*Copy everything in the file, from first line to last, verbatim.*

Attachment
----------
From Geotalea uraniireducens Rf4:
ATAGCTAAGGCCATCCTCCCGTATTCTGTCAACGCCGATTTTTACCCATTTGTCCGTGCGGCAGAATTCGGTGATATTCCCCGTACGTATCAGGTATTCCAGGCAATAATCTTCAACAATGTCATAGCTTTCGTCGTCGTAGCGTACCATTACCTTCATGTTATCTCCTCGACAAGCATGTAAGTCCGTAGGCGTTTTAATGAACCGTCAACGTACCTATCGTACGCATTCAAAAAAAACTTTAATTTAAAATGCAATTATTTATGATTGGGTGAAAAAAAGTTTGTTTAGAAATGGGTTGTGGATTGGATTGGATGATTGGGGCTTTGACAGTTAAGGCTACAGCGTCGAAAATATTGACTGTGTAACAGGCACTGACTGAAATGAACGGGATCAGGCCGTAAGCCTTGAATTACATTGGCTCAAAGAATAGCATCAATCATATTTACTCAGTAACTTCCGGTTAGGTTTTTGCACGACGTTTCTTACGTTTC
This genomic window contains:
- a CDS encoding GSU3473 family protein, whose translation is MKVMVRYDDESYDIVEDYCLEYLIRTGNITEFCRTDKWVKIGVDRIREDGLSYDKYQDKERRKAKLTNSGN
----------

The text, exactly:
From Geotalea uraniireducens Rf4:
ATAGCTAAGGCCATCCTCCCGTATTCTGTCAACGCCGATTTTTACCCATTTGTCCGTGCGGCAGAATTCGGTGATATTCCCCGTACGTATCAGGTATTCCAGGCAATAATCTTCAACAATGTCATAGCTTTCGTCGTCGTAGCGTACCATTACCTTCATGTTATCTCCTCGACAAGCATGTAAGTCCGTAGGCGTTTTAATGAACCGTCAACGTACCTATCGTACGCATTCAAAAAAAACTTTAATTTAAAATGCAATTATTTATGATTGGGTGAAAAAAAGTTTGTTTAGAAATGGGTTGTGGATTGGATTGGATGATTGGGGCTTTGACAGTTAAGGCTACAGCGTCGAAAATATTGACTGTGTAACAGGCACTGACTGAAATGAACGGGATCAGGCCGTAAGCCTTGAATTACATTGGCTCAAAGAATAGCATCAATCATATTTACTCAGTAACTTCCGGTTAGGTTTTTGCACGACGTTTCTTACGTTTC
This genomic window contains:
- a CDS encoding GSU3473 family protein, whose translation is MKVMVRYDDESYDIVEDYCLEYLIRTGNITEFCRTDKWVKIGVDRIREDGLSYDKYQDKERRKAKLTNSGN